The ideal complement to the heat sensitive nylon worker jacket, these versatile – we'd even call them "mischievous" – cargo shorts in rose grey are lightweight and heavy-duty at the same time. A heat-sensitive patch on the left pocket lends a spark of intrigue to your back side. Not that it needs embellishment.
Reflective 032c logo printed on left pocket
Heat sensitive patch on back left pocket turns light grey in the sun
Brushed "machine metal" logo hardware detail on the front pocket
Side length from waist XS (55cm), S (56cm), M (57cm), L (58cm), XL (59cm), 2XL (60cm)
Half waistband width XS (39.5cm), S (42cm), M (44.5cm), L (47cm), XL (49.5cm), 2XL (52cm)
Model is 186cm and wearing a size M.
About "Système de la Mode"
This is not a Spring/Summer collection. This is a Spring/Summer system.
SYSTÈME DE LA MODE proposes a linguistics of clothing, a study of fashion as language and garments as signs. Each piece is a double entity.
Words change in meaning and usage – not just over time, as trends shift, but in the immediate present, reacting to the context of the now. In SYSTÈME DE LA MODE, clothes change, too: their appearance morphs, their message transforms.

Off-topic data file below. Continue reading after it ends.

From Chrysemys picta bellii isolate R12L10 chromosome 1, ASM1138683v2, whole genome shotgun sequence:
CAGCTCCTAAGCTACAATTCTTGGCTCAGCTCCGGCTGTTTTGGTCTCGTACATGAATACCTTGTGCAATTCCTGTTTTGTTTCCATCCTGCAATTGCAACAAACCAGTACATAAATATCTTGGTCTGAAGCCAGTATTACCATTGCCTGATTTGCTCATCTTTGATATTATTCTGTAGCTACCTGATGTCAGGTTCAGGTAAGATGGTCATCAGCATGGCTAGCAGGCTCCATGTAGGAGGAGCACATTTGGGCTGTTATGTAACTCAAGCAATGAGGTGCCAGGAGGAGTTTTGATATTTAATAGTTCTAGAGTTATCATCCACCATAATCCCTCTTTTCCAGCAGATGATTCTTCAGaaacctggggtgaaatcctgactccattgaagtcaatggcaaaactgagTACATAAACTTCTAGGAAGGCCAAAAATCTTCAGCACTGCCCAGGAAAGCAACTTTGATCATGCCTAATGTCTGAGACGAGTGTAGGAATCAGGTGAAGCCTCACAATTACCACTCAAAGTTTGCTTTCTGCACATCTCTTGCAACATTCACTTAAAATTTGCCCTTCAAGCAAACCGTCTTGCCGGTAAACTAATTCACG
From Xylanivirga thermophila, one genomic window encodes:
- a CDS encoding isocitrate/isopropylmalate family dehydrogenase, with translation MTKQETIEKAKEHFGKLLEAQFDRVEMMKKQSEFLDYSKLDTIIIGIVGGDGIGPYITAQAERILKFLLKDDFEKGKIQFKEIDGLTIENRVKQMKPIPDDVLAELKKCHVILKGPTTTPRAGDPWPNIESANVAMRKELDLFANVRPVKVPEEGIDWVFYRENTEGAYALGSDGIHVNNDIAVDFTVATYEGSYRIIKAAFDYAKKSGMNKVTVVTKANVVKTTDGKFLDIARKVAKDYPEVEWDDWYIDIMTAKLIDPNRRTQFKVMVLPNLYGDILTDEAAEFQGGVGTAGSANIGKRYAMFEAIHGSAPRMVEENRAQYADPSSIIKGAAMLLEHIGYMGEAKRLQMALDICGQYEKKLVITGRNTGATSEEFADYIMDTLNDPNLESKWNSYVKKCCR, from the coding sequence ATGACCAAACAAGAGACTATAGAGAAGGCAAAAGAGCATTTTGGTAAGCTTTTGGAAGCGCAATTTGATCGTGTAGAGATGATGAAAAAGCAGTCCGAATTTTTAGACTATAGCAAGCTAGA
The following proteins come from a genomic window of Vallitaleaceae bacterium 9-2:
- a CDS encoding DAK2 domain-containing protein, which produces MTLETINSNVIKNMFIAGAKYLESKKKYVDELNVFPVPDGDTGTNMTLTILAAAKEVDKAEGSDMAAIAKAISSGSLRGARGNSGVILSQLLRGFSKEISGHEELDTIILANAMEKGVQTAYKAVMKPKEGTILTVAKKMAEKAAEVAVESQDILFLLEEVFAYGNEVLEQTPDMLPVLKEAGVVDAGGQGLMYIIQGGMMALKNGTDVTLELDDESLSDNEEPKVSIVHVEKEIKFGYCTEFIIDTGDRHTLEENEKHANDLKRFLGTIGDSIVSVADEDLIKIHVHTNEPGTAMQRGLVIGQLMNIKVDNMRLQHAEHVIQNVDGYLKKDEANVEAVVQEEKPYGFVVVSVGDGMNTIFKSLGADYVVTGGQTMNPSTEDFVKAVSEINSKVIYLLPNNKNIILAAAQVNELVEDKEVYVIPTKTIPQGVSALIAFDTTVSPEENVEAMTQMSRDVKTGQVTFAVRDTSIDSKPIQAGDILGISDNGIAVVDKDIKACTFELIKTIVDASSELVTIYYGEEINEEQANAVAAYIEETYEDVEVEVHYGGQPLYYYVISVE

Language fulfills a dream of identity and play – of being ourselves and being acknowledged, and of multiplying our identities in live response to our world. Just as one plays with words, in SYSTÈME DE LA MODE we play with new materials. We communicate with textiles that are as sensitive to body heat as we are to the rising temperature of a conversation, and that pick up on the coldness of the outside air as we register the irony in a remark. We layer sheer fabrics like we layer meanings – a material innuendo or double entendre. Our semi-transparent outerwear tells delicate half-truths. Our logo hides within a knit top by day, but asserts itself at night, reflective in the spotlight. Recurring gunmetal details appear in different garments like our latest catch phrase. Our handprints, smudged on heat-sensitive leather, fade as quickly as our memory of a friend’s exact words – but register the lasting energy of their presence. Printed geological heat-maps of our immediate environment – Berlin, where we live and work – become legible in the sun, faded neons charting shifting temperatures and temperaments.